Such substances are still abundant in the atmosphere because they are only slowly broken down. “The concentrations of these substances in the polar vortex still increased up to the year 2000,” explained von der Gathen. “They’ve been falling since then and are now 90 percent of their maximum.” In the Antarctic, researchers hope that the ozone hole will slowly close. In 2019, due to special meteorological conditions, it was smaller than it had been for around 30 years. In the following year, however, one of the largest and deepest ozone holes in the past 15 years was over the Antarctic, as the Atmosphere Monitoring Service (CAMS) reported in October.
Experts speak of an ozone hole when the protective layer becomes so thin that it falls below the normal value by around a third. In spring 2020, research groups discovered an ozone hole over the Arctic for the first time. “At the moment it is a real ozone hole, as we have never seen it over the Arctic, but as we know it from Antarctica. This is a very special event,” said Martin Dameris from the DLR Institute for Atmospheric Physics said.
CFCs affect the climate
It has been known for some time that chlorofluorocarbons (CFCs) not only damage the ozone layer, but also contribute to the climate crisis: They act as greenhouse gases. According to a study presented in 2020, the release of the substances in the second half of the 20th century caused about a third of the global temperature increase measured up to 2005. In the Arctic, half of the warming and ice loss during this time was due to the ozone killers, researchers reported in the specialist magazine Nature Climate Change.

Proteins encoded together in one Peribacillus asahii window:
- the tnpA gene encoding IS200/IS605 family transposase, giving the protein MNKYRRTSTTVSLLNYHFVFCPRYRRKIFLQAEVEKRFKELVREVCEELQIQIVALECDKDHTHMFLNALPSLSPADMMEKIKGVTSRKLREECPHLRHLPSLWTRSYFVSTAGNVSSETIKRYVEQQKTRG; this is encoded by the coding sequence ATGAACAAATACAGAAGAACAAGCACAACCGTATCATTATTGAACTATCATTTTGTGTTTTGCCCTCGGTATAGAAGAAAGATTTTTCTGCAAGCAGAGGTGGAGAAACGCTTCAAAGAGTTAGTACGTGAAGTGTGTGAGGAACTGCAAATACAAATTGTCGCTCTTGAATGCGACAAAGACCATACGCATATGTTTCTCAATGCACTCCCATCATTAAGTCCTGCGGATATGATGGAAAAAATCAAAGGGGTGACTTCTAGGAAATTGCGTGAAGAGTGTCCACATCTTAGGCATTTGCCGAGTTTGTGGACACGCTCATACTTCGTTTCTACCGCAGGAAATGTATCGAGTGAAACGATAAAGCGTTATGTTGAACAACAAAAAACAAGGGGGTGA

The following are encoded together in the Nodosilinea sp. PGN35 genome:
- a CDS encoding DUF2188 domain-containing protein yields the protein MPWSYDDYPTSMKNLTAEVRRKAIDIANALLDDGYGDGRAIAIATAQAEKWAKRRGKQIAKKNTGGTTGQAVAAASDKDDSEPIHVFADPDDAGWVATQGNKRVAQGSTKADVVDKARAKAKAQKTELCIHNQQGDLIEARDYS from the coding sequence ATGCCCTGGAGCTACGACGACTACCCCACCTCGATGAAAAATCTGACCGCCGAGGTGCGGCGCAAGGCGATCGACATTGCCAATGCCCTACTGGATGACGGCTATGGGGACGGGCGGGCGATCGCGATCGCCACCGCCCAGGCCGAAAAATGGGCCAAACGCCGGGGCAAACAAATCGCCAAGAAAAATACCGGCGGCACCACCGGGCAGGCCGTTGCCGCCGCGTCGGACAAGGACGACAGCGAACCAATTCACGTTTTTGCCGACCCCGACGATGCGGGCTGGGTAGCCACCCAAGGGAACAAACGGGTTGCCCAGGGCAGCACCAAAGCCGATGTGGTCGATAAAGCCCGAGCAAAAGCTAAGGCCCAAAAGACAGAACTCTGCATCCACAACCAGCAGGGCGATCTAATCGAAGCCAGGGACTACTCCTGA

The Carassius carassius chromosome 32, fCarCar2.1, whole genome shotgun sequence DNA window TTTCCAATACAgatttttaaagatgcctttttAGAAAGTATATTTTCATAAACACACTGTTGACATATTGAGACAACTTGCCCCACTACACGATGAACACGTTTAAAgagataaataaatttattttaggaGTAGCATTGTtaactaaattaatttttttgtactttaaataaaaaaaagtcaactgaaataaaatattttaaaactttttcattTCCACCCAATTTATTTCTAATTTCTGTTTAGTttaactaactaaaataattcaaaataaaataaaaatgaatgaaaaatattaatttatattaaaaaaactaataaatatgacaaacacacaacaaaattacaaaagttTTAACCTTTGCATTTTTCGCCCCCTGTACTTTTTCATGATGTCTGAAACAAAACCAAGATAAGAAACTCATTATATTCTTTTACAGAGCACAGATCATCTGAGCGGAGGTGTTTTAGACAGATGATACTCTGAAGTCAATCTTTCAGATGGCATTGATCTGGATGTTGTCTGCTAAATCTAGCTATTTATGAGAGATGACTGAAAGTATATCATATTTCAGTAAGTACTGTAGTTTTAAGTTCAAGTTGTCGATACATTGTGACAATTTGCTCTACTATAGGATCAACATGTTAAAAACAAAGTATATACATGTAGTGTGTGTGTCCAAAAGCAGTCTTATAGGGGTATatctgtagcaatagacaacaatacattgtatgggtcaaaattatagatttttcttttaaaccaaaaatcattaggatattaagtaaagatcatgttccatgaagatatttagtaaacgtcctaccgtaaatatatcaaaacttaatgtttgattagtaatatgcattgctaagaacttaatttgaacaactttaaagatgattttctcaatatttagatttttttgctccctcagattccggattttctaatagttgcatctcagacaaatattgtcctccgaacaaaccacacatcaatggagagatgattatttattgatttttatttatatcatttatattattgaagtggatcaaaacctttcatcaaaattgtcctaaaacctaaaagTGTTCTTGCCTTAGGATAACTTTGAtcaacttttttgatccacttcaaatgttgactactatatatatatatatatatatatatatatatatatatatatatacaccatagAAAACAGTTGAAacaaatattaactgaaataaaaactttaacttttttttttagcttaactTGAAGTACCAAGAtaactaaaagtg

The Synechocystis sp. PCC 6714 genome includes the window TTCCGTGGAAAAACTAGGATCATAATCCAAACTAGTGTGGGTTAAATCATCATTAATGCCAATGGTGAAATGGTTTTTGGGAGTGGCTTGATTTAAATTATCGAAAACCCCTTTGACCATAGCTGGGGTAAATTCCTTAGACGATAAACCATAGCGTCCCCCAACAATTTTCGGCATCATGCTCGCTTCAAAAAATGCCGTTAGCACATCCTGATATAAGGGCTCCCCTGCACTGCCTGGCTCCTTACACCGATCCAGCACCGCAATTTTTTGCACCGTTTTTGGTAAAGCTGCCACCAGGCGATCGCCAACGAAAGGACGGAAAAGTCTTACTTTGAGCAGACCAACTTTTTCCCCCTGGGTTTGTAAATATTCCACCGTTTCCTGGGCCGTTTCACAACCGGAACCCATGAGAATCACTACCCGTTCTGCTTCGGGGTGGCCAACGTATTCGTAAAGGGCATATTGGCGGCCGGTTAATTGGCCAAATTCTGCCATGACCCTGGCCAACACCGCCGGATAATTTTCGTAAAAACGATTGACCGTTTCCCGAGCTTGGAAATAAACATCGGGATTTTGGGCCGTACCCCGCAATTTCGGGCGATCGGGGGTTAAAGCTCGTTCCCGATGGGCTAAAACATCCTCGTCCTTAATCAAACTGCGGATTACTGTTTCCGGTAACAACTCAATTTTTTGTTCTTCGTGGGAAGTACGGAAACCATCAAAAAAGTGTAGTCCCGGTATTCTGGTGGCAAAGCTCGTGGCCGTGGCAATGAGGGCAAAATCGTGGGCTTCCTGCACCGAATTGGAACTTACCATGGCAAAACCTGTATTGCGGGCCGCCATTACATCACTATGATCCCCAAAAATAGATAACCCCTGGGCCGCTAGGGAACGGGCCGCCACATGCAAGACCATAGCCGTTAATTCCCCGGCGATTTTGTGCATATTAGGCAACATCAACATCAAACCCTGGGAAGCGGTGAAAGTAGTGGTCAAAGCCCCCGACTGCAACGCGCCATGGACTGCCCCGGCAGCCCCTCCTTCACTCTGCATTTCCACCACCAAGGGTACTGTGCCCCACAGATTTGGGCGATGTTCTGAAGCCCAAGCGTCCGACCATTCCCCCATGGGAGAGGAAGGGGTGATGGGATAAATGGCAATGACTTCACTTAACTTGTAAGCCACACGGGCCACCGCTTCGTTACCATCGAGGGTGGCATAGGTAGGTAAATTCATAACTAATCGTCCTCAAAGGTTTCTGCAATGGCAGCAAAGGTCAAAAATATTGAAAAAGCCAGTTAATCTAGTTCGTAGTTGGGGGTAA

If the newly gained knowledge is confirmed, CFCs contribute significantly to ozone losses in the Arctic polar vortex in two ways – directly in the stratosphere and through their climate impact. The current study was based on measurements taken during the “Mosaic” expedition, which lasted around a year. The research ship “Polarstern” drifted through the Arctic Ocean, docked on a huge ice floe.